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Phasing in a new order!

Copyright 1999, Tim Dugger

 

Introduction

Combat in Rolemaster has always been a time consuming task, usually due to referencing charts and tables. There is not a whole lot that can be done about that unless you want to replace all of those tables and charts.

Another point of slowness in RM is also the initiative system, be it the normal three-phase system currently in place, or the utterly confusing action phases of the previous incarnation. Even using a normal, ten second round gives problems as people decide that they want to know exactly how long something takes to accomplish. In this case, the GM has to make elaborate charts giving action times and then figure out who is doing what and when they are doing it.

One of the best systems for tracking action in combat, that I have ever encountered was the method used in the super-hero game Champions, published by Hero Games. This method is fluid, simple and easy to track.

The system that I will present in this article is based off the system from Champions, but it has been reworked in a manner to make it compatible with Rolemaster.

The Basics

This system uses the standard 10 second round that has always been used in Rolemaster. It is now the starting point for us to discuss this system. The round is still divided into individual seconds, but for our purposes we will call each individual second a segment. This then gives us ten segments in each round. A phase is one or more seconds, as determined by the Speed of the character.

A character's speed is determined through the use of an initiative roll, and the following formula:

Speed = 1 + (Initiative/10)

A character's initiative is determined by the following formula:

Initiative = 2d10 + ((In + Re + Qu)/3)

The stat bonuses of the listed stats are added together and then divided by 3 (rounding up), and added to the results of the roll of 2 ten-sided dice. This number is then divided by 10, and added to 1 to give us the character's Speed.

For creatures and monsters in the Rolemaster system, you would add the initiative bonus as indicated in the MS/AQ chart in the front of Creatures & Monsters instead of the average bonuses of Intuition, Reasoning, and Quickness.

It is important to note that certain talents and/or flaws may also affect the initiative and increase or decrease a character's Speed.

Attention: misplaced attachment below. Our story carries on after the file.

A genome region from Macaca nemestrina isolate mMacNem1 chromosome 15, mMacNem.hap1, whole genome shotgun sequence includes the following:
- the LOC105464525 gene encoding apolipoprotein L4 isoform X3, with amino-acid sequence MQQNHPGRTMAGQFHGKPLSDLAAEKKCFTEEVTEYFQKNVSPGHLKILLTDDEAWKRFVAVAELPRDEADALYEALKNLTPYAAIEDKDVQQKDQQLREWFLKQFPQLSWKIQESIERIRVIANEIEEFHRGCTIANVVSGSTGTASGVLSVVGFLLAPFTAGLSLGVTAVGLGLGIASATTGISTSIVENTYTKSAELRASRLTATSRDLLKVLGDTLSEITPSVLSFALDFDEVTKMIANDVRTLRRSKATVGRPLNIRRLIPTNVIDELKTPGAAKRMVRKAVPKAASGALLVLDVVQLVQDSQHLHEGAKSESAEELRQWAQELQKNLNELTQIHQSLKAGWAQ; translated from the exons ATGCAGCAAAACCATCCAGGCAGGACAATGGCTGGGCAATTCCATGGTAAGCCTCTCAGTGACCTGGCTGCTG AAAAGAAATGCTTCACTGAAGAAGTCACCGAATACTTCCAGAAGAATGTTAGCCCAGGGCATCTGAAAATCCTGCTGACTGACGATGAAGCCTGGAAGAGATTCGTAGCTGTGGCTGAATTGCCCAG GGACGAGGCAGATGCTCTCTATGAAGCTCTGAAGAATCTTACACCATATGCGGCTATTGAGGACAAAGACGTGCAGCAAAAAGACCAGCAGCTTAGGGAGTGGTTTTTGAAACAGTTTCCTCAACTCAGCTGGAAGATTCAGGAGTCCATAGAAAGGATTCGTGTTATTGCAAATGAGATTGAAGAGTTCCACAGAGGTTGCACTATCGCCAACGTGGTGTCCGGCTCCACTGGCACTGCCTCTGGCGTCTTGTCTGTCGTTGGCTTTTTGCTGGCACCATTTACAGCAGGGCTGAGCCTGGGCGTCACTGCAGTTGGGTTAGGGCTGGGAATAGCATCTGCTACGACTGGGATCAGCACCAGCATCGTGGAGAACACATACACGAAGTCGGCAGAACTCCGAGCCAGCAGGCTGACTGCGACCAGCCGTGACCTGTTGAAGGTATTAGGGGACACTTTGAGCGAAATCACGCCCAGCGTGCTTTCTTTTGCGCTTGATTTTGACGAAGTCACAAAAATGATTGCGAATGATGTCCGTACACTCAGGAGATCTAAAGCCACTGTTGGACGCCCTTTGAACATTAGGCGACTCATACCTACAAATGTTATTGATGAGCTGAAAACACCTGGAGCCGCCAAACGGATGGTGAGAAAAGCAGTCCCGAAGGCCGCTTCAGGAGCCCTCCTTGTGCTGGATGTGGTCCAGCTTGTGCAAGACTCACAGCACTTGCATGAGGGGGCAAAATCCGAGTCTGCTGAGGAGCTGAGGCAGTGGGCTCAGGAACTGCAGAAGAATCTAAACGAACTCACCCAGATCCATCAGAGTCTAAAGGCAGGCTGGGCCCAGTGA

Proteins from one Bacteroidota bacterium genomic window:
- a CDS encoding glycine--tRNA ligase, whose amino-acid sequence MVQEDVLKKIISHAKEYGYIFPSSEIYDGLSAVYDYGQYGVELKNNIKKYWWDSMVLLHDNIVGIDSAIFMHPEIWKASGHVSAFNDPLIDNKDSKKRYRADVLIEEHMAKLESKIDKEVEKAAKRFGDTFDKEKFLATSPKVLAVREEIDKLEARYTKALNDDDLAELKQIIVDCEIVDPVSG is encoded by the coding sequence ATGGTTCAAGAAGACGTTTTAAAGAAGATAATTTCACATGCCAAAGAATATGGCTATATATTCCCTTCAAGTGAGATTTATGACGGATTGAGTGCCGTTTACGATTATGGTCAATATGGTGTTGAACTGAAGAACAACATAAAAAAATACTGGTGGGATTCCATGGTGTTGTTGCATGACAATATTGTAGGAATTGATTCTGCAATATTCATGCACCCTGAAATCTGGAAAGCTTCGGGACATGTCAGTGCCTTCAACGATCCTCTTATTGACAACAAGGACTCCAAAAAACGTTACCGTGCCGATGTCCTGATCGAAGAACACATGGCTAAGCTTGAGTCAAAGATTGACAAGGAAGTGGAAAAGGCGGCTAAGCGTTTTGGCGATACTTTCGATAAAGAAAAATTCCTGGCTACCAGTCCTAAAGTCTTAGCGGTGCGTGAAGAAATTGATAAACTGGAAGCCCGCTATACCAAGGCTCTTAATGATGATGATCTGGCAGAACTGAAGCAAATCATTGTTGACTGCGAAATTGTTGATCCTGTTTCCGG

The character's Speed is then used to determine how many actions a character has per round, or in other words, a character's Speed determines how many phases he has per round. The following chart shows how many phases are allowed a for a given Speed rating.

Speed/Action Phase Chart

Speed

Action Phases

1

2

3

4

5

6

7

8

9

10

1

X

2

X

X

3

X

X

X

4

X

X

X

X

5

X

X

X

X

X

6

X

X

X

X

X

X

7

X

X

X

X

X

X

X

8

X

X

X

X

X

X

X

X

9

X

X

X

X

X

X

X

X

X

10

X

X

X

X

X

X

X

X

X

X

 

Using the Chart

To use this chart, you first have to determine a character's Speed as described in the section above. You then look on the chart to see when the character may take action. A character's phase begins on the segment with the "X" and ends upon the segment before the next "X" is listed. If more than one character has the same Speed, then the one who has the higher initiative roll will be one who actually goes first.

Example: Joran has a Speed of 4. He may take his first action this round in Segment 3; this begins his first phase for the round. His next phase begins in Segment 5, so whatever action Joran takes in his first phase takes 2 Segments to complete.

The following list gives an idea of what may or may not be accomplished in a given phase. It is important to realize that only one normal attack may be performed in a given phase.

0 Phase Actions

    • Casting an instantaneous spell
    • A very fast perception roll (-50 to skill roll)
    • Using Adrenal Defense (see notes below)

1/2 Phase Actions

    • Melee Attack with a one-handed weapon
    • Martial arts attack
    • Missile attack
    • Making a half move (see notes below)
    • Reloading a bow or sling
    • A quick perception roll (-20 to skill roll)
    • Activating Adrenal Defense (see notes below)
    • Casting a spell (see notes below)
    • Concentrating on a spell
    • Most skills or maneuvers (see notes below)

Full Phase Actions

    • Melee attack with a two-handed weapon
    • Multiple attacks with a single one-handed weapon
    • Multiple attacks with martial arts
    • Martial arts attack with a weapon kata
    • Reloading a crossbow
    • Making a full move (see notes below)
    • Preparing a spell (see notes below)

Multiple Phase Actions

    • Melee attack with two-weapon combo (1-1/2 Phases)
    • Multiple attacks with martial arts weapon kata (1-1/2 Phases)
    • Multiple attacks with a two-handed weapon (1-1/2 Phases)
    • Other skills or maneuvers (variable) (see notes below)

Special Notes

Since this system is so different from the normal Rolemaster phased round system, special notes are needed on certain situations or skills that are designed to be used by the other initiative/combat tracking systems. The following guidelines will help to resolve these issues.

Parrying - Parrying an attack is handled normally, OB is diverted to DB to protect against incoming attacks. The only real difference is that the parry will work against all incoming attacks for the entire phase in which it is declared.